And in another app from NASA:

And finally, a very nice application that I found on the internet using JMetro:

JMetro new release details

One of the things that was clearly missing was a way to use JMetro as an external library, like I mentioned before due to personal matters and work I didn’t have the time, before, to take this library to the place where I would have wanted it.

So, this library is now available as a Maven dependency, you can get it from bintray, it will most probably be later available through Maven Central in the usual Jfxtras place:


and you can also download the jar here if you prefer.

To set JMetro as the theme you can now use the JMetro class.

First you call its constructor passing in the desired style: JMetro.Style.DARK or JMetro.Style.LIGHT, then you call applyTheme(…), which receives a Scene or a Parent (base class of Control, Region, etc)

new JMetro(JMetro.Style.LIGHT).applyTheme(root);


In this post I expressed my personal opinion about why I think using themes like JMetro is a better option, why I don’t think the reference to the uncanny valley applies in this case. I’ve also tried to clear up that Microsoft Metro Design isn’t dead. Then I showed a few examples of JMetro applied to real world apps and finally what’s new in this recent release, namely, you can now use JMetro as an external library Jar (I know, shame on me for not making this possible before).

The documentation of JMetro has been updated, as always you can find it here.

I also want to thank Tom Eugelink (@tbeernot) for helping out.

Concerning the near future of JMetro, here’s what I have planned:

  • New TableView JMetro style
  • New TreeView JMetro style
  • Easily change the accent color in CSS by redefining a CSS variable or from code through a method call;
  • (…)

If you want to stay up on the latest news subscribe to this blog and follow me on twitter @P_Duke.

ParallaxFX: parallax in Java version 2

I’ve added two new controls to FXParallax library. The first and most important one, ParallaxPane, creates the possibility of adding a parallax effect to any Node subclass. The second, AnimatedScrollPane extends ScrollPane by making the scroll animated.

In the FXParallax category you can check out my previous blog posts about this library.

In this post I’m going to describe the mentioned additions to FXParallax.

New version details


ParallaxPane is a new control that creates the ability to add a parallax effect to any Node subclass. The API is pretty simple all you have to do is set the Node you’d want to have a parallax effect added to, by calling setContent(Node).

ParallaxPane automatically takes care of what “position” of the clipped content to show depending on the ParallaxPane’s screen position.

The video above shows a demo of the ParallaxPane, two ParallaxPane’s exist in this scene, both containing an ImageView object. As you can see those two ImageView’s have a parallax effect.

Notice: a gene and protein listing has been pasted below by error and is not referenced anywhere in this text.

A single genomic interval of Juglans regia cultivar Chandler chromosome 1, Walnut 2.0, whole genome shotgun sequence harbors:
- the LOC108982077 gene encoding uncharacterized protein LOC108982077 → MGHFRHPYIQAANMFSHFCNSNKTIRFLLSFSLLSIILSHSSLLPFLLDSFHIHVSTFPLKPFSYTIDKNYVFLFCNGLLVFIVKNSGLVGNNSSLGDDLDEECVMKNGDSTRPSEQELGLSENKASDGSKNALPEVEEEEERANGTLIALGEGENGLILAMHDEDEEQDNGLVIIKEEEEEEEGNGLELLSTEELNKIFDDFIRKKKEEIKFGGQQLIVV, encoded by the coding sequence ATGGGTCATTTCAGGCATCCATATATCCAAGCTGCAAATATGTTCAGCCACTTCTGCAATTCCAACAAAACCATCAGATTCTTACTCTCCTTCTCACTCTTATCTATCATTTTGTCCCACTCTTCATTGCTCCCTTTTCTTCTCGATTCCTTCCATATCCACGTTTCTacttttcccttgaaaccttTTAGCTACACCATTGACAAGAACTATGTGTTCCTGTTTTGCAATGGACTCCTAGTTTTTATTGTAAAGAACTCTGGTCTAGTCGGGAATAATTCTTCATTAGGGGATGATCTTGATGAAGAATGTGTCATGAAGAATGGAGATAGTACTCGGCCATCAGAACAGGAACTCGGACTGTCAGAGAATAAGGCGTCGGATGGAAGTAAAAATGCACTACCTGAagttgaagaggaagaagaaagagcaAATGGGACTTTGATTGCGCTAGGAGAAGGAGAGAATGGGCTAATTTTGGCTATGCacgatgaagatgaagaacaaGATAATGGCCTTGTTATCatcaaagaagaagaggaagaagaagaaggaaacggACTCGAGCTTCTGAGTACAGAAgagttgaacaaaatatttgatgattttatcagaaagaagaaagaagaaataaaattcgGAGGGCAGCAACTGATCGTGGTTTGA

These are the images that have been used:

The following code snippet shows an example of how you can define a ParallaxPane, in this case we’re setting an image (through the use of ImageView) as the ParallaxPane’s content:

VBox vBox = new VBox();
ParallaxPane parallaxPane = new ParallaxPane();
String url = ParallaxPaneWithImageTest.class.getResource("small-business.jpg").toExternalForm();
parallaxPane.setContent(new ImageView(url));

ParallaxPane also has a convenience method that you can use when you simply want to set an Image as its contents. That method is conveniently called setImage, and receives an Image object. You can also use the constructor that receives a Node or the constructor that receives an Image object.

If we wanted to have it defined declaratively, in FXML, it could look like this (using the ParallaxPane convenience constructor with a @NamedArg Image parameter):

<VBox styleClass="main-container">
  <ParallaxPane styleClass="first-image">
      <Image url="@small-business.jpg" />


Another detail about the previous demo is that it’s using the new AnimatedScrollPane, a regular ScrollPane could also be used but AnimatedScrollPane adds an extra interesting effect by having the scroll be animated. You’ll also notice that modern applications, like for instance Google Chrome, usually scroll their contents through a subtle animation.

AnimatedScrollPane has the same API as ScrollPane, in fact it extends from ScrollPane. The current limitation is that, for now, it’s implemented with only vertical scroll in mind.

In the future there might be a ScrollPane skin that you can use, so you can add animated scroll to a regular ScrollPane.

Setting a different Node as content of ParallaxPane

As I said above, any Node can be set as the content of ParallaxPane, the following demo shows a video with a parallax effect (the second ParallaxPane contains a video), this is achieved by setting a MediaView as the contents of the ParallaxPane.

And the FXML code snippet that declares the ParallaxPane with the video:

<ParallaxPane styleClass="video">
      <MediaPlayer autoPlay="true" mute="true">
          <Media source="@Swimming_10835.mp4" />
          <MediaPlayer fx:constant="INDEFINITE" />

These demos are all present in the repository, in the test folder.